The Education Department last week also proposed tougher rules forbidding colleges from compensating recruiters based on student enrollment, while working on regulatory language that would cut off federal student aid to college programs whose graduates carry high student-loan debt relative to their income. And this week Mr. Harkin is leading the hearing focused on for-profit colleges, with plans to showcase some of the sector's leading critics, including Steven Eisman, a hedge-fund manager who predicted the housing bubble and is now issuing similar warnings about for-profit higher education.
Even the proposed regulatory changes may not be enough, according to some analysts, to prevent the Obama administration's pursuit of record graduation rates from turning into record student indebtedness.
Jackson Toby, an emeritus professor of sociology at Rutgers University at New Brunswick, has proposed that eligibility for federal student loans be tied to past academic performance. Low-income students could still get Pell Grants, allowing them to attend low-cost institutions such as community colleges, but they could not get the federally subsidized loans typically necessary to afford four-year institutions or for-profit colleges until they can demonstrate that they can handle that level of work.
"There are some problems that cannot be remediated," he said, "and therefore there are some kids who cannot really make it in college, no matter how much remediation we attempt to do."
Others strongly disagree, warning of dangers to society from any attempts to limit student eligibility based on strategies to predict a student's future success. "It's a terrible problem," Amy E. Slaton, associate professor of history and politics at Drexel University, said of the growing default rates, "but the worst possible answer is to try to predict who's going to default and keep them from even trying."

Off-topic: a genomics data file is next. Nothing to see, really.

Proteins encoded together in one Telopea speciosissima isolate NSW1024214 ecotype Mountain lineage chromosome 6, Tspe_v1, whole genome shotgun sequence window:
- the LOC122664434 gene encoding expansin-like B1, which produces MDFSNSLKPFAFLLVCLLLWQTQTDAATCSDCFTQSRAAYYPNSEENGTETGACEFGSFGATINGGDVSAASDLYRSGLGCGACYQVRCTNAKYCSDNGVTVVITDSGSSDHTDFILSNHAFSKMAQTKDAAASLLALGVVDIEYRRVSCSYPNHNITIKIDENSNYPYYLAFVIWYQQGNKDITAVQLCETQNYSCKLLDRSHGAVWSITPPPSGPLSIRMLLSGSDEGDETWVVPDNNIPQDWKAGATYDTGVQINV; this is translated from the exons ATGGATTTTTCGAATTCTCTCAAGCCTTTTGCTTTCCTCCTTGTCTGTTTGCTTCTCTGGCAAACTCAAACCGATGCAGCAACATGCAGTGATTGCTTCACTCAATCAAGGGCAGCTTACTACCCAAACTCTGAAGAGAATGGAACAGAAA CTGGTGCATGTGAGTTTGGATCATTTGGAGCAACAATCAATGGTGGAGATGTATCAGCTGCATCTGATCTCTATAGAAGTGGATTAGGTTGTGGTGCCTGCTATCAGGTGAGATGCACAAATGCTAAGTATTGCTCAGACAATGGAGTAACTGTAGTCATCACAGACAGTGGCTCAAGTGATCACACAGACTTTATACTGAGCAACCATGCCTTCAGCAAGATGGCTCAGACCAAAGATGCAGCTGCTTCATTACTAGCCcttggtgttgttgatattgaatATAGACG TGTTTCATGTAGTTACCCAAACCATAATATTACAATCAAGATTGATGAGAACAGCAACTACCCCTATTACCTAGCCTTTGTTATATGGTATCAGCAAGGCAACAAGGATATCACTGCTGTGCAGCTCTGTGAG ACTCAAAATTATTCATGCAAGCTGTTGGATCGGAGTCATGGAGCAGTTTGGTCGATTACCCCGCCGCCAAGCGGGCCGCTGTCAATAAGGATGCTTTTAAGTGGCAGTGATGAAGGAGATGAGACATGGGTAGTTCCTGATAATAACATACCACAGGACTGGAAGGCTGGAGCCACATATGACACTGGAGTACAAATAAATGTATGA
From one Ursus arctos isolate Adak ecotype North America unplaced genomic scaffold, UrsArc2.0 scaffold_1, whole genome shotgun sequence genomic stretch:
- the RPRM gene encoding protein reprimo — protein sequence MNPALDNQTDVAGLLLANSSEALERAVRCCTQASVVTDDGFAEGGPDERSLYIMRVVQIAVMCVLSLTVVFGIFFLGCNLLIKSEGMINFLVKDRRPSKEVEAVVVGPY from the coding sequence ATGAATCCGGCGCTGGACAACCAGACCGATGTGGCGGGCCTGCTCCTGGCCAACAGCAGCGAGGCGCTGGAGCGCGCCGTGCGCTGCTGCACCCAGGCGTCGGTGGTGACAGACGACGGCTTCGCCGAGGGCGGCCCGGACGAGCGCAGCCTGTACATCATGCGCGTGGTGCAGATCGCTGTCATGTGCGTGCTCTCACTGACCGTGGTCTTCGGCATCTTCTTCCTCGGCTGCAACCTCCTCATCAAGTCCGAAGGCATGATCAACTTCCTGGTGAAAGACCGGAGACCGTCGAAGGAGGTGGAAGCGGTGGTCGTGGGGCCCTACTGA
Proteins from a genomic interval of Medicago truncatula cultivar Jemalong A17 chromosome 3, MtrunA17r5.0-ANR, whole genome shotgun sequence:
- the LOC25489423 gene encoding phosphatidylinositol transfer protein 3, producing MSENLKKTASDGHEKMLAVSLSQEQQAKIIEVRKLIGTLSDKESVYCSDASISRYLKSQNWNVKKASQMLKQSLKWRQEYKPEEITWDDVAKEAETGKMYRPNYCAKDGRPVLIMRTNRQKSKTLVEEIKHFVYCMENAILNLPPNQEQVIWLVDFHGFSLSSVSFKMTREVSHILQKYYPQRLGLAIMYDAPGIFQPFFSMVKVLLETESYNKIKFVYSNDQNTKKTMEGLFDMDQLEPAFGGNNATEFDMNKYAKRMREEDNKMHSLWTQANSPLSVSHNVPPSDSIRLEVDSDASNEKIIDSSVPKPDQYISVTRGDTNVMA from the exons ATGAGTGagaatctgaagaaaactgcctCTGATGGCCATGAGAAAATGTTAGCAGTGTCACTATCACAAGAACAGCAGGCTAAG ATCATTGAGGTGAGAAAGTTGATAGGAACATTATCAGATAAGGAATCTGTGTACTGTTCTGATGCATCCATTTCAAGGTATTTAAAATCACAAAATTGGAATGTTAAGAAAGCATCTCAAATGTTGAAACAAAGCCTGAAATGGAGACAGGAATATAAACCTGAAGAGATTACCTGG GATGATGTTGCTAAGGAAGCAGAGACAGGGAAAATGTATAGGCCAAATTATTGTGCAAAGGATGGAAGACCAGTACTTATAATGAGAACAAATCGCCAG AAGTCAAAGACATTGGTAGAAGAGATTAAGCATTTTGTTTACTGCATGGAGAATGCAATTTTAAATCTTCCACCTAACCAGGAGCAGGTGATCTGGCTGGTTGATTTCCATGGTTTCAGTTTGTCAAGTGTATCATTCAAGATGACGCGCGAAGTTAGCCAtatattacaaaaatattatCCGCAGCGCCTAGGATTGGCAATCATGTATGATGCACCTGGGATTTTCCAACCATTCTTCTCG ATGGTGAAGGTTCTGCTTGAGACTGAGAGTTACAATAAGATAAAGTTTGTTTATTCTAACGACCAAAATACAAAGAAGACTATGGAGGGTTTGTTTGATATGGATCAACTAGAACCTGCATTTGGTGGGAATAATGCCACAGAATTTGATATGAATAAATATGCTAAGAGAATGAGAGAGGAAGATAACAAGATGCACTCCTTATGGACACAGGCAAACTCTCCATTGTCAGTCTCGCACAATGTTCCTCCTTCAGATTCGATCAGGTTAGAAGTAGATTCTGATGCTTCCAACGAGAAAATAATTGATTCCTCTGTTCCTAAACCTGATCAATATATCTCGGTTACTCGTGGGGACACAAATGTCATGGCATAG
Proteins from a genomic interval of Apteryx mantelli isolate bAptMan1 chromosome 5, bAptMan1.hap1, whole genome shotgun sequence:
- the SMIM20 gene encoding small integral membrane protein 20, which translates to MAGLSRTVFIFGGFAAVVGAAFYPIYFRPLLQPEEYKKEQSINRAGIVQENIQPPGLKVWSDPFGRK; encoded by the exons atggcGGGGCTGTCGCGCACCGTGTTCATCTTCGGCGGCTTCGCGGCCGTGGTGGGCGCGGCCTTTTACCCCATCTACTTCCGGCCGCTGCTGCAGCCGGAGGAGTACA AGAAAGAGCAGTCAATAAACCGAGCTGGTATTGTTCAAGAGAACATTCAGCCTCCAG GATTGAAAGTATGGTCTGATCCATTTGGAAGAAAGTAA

Kaplan is cautiously testing out one solution. Beginning this past March, Mr. Smith said, the university began a pilot program in which new students can enroll conditionally and then leave after three weeks, without any debt or any transcript, if they find they cannot handle the work.
"It is a substantial hit to revenue," he said of the trial course structure, "but the fact of the matter is it's absolutely the right kind of thing to do." The for-profit University of Phoenix, the nation's largest university system, is advertising a similar trial system.
Through all the disagreements over the difficulty of calculating a student-loan default rate and the challenge of reducing that number, there's much wider agreement across the political spectrum that the government should not be using it as a measure of a college's overall success rate.
Deanne Loonin, a lawyer with the National Consumer Law Center who regularly helps students in default, said the college is just one responsible party. "There are a lot of other factors that go into why people default," often involving personal circumstances of the borrower, Ms. Loonin said.
And the Education Department lacks hard data in many of those areas, in part because many traditional colleges, especially private institutions, have resisted efforts to collect and cross-tabulate student records.
That informational void helps contribute to the poor image of for-profit colleges, which consider themselves leaders in graduating low-income students, said Harris N. Miller, president of the industry's lobby group, the Career College Association.
"Transparency is always good, facts are always good," Mr. Miller said.
Whether it involves defining credit hours or setting accreditation standards, the root of the problem may be that the government is looking for better ways to ensure that its money is spent on worthwhile educational ventures, and yet it doesn't want to challenge the right of each college to define its own mission.
So far that has proven to be a fundamental contradiction in judging the overall value of higher education, said Mr. Merisotis, of the Lumina Foundation. "There's got to be a third way," he said. "We don't have it yet."